That's why they give the task to a conscientious objector - keeps down the murder rate.

  • snoofle (cs) in reply to ObiWayneKenobi
    ObiWayneKenobi:
    The real WTF is idiots that don't update their programming standards when the times change.
    Clearly you've never worked in the glass house.
  • Cbuttius (cs) in reply to jnareb
    jnareb:
    Well, SQL is a standard since 1986, 10 years after the manual.

    Anyway technically using SQL is not direct acces to database.

    that's not the point, the point is that they don't want you to have any access to the database at all, not even indirect.

    The database provides you with the data you need to know and that is what you get access to.

    Of course they could get the data received from the master database, import it into SQLite or whatever then process queries using that, but given they have had programs in place to handle the flat files before SQLite came into existence, assuming they work efficiently enough, there is no reason not to use them.

  • java.lang.Chris; (cs)

    This reminds me of the European Union "Celex" database. At some point it was decided that all legal documents produced by the EU must be in a database. The French insisted that only their technology be used, so it was a Groupe Bull setup (basically, all the cast offs from Honeywell*). My company wanted to produce a searchable database of this information on CD-ROM, and updated quarterly. The data could only be provided by the EU on reels of 1/2" mag tape, despite this being 1996 when more compact and reliable tape formats were the norm. We read the data into an otherwise redundant Vax, since it was the only machine we had with a reel to reel mag tape reader. Then we had to parse the data which was in some ISO standard format. Except the French engineers had modified the format, and if the modifications were ever documented then that documentation had been lost. That took some reverse engineering ...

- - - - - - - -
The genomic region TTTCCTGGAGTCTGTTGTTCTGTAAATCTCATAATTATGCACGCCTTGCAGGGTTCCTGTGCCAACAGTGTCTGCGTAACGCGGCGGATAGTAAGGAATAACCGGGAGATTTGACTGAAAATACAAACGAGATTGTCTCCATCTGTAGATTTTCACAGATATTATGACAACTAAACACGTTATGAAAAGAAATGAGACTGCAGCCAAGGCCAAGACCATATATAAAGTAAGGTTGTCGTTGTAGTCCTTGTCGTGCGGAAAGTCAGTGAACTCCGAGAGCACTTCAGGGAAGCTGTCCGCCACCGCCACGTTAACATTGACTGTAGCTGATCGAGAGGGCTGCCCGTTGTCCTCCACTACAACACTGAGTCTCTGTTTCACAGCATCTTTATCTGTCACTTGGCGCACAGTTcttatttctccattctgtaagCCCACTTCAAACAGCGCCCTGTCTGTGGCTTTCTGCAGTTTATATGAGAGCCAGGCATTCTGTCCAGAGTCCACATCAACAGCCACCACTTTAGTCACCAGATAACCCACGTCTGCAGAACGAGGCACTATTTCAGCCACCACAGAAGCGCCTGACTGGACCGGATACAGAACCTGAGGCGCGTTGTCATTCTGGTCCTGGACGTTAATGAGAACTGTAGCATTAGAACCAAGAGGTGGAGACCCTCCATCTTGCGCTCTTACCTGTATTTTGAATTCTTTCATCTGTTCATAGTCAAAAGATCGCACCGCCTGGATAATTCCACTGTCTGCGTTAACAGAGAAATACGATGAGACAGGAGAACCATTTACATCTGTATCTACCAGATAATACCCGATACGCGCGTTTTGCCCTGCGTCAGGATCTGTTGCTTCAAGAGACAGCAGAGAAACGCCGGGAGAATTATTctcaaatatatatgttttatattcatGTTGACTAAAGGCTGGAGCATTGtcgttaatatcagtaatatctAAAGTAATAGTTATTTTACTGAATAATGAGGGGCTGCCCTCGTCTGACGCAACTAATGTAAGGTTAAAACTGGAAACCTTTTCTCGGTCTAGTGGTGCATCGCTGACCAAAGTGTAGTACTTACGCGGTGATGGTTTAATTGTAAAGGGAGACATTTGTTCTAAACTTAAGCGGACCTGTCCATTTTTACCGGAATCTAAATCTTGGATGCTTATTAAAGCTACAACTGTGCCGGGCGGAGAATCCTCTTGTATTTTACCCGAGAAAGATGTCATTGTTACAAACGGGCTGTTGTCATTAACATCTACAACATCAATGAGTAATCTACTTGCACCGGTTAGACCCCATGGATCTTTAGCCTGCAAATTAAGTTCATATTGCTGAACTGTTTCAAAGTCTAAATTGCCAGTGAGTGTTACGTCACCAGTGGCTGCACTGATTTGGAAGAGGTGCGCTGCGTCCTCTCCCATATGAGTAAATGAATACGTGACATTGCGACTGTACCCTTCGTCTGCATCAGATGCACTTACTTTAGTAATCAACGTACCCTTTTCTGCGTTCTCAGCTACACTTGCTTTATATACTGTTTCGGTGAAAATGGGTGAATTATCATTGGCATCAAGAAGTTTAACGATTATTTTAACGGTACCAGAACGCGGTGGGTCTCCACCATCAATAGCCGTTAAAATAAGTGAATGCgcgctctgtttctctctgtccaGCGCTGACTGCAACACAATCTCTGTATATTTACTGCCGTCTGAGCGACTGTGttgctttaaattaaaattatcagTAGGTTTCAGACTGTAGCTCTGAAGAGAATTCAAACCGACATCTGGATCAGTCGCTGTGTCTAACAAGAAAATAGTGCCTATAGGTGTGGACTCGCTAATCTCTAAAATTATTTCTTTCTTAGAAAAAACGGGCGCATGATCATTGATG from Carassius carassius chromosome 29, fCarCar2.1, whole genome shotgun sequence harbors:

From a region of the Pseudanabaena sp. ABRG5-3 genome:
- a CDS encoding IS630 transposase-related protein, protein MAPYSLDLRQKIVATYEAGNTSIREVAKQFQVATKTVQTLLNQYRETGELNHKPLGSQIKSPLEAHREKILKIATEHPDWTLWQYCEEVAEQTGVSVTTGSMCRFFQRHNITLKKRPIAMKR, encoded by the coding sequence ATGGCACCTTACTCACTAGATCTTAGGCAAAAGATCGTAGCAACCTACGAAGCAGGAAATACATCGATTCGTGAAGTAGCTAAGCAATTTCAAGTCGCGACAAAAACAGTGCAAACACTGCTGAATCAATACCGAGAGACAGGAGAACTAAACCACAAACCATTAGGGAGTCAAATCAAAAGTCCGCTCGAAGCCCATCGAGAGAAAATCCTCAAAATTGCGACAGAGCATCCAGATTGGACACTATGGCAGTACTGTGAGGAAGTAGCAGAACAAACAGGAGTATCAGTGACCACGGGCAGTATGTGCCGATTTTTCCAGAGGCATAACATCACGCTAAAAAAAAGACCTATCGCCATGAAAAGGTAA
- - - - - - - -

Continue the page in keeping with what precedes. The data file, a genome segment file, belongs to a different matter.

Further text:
• In case this comes across as Francophobia, I should point out that the British equivalent of Bull, ICI, was also by that point a dumping ground for bad technology (from Fujitsu). If you've ever had to use a object-oriented database called ODB-II you'll know what I mean.
  • nonpartisan (cs) in reply to jnareb
    jnareb:
    What is much more important that my tongue-in-cheek pedantry is that highly variable and proprietary nature of database formats is not true any longer. SQL was meant and to larger extent is a solution to this problem. It is an open standard: it is neither highly variable (slightly variable because of extensions to standard etc.) nor proprietary.
    Pedanticness aside, what it looks like you're missing is that SQL moved the bar. So giving SQL access is now the same as giving direct access. If I ask a DBA for access to one of our key databases where I can run unfettered SQL queries, he's going to look at me like my head is sideways and backwards and I have five eyeballs, all of different sizes. SQL is now the same as "direct access" to the data.
  • move (unregistered) in reply to Don

    You surely mean a bereuamancer.

  • Jockamo (unregistered)

    The true WTF is that I couldn't finish the article because of all the damn unicorns.

    yes, finish.

    captcha: saluto. i need a drinko

  • PiisAWheeL (cs) in reply to Todd Lewis
    Todd Lewis:
    Honest to Peat, I thought he was going to discover that the ultimate source of the data was... the output of last year's run.
    That kind of recursion would be too efficient for a government run agency.